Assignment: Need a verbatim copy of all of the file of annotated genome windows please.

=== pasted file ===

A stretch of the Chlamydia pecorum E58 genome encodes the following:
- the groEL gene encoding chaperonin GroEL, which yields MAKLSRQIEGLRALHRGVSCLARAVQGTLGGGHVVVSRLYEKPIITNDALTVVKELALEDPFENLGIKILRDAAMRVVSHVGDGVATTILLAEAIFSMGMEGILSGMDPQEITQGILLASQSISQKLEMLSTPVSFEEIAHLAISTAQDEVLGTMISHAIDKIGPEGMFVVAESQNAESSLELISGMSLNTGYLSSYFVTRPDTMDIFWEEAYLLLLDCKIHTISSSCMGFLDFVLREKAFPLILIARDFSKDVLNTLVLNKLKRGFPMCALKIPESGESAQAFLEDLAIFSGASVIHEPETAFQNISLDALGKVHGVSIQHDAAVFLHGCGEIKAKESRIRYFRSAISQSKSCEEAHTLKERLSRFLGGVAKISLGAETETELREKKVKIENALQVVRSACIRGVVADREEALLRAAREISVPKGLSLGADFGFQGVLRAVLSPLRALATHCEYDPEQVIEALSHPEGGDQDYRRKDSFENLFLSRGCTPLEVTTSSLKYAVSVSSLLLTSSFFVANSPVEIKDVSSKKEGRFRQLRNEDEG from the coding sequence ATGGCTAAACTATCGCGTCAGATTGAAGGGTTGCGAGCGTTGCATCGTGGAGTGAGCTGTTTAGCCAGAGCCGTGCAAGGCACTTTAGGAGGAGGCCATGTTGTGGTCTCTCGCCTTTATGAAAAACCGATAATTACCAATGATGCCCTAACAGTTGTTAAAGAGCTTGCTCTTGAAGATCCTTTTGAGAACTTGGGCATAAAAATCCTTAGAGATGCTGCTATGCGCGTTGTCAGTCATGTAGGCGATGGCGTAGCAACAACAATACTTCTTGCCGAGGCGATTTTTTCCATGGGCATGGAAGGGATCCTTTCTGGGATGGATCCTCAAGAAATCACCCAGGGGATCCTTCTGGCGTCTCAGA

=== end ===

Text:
A stretch of the Chlamydia pecorum E58 genome encodes the following:
- the groEL gene encoding chaperonin GroEL, which yields MAKLSRQIEGLRALHRGVSCLARAVQGTLGGGHVVVSRLYEKPIITNDALTVVKELALEDPFENLGIKILRDAAMRVVSHVGDGVATTILLAEAIFSMGMEGILSGMDPQEITQGILLASQSISQKLEMLSTPVSFEEIAHLAISTAQDEVLGTMISHAIDKIGPEGMFVVAESQNAESSLELISGMSLNTGYLSSYFVTRPDTMDIFWEEAYLLLLDCKIHTISSSCMGFLDFVLREKAFPLILIARDFSKDVLNTLVLNKLKRGFPMCALKIPESGESAQAFLEDLAIFSGASVIHEPETAFQNISLDALGKVHGVSIQHDAAVFLHGCGEIKAKESRIRYFRSAISQSKSCEEAHTLKERLSRFLGGVAKISLGAETETELREKKVKIENALQVVRSACIRGVVADREEALLRAAREISVPKGLSLGADFGFQGVLRAVLSPLRALATHCEYDPEQVIEALSHPEGGDQDYRRKDSFENLFLSRGCTPLEVTTSSLKYAVSVSSLLLTSSFFVANSPVEIKDVSSKKEGRFRQLRNEDEG from the coding sequence ATGGCTAAACTATCGCGTCAGATTGAAGGGTTGCGAGCGTTGCATCGTGGAGTGAGCTGTTTAGCCAGAGCCGTGCAAGGCACTTTAGGAGGAGGCCATGTTGTGGTCTCTCGCCTTTATGAAAAACCGATAATTACCAATGATGCCCTAACAGTTGTTAAAGAGCTTGCTCTTGAAGATCCTTTTGAGAACTTGGGCATAAAAATCCTTAGAGATGCTGCTATGCGCGTTGTCAGTCATGTAGGCGATGGCGTAGCAACAACAATACTTCTTGCCGAGGCGATTTTTTCCATGGGCATGGAAGGGATCCTTTCTGGGATGGATCCTCAAGAAATCACCCAGGGGATCCTTCTGGCGTCTCAGA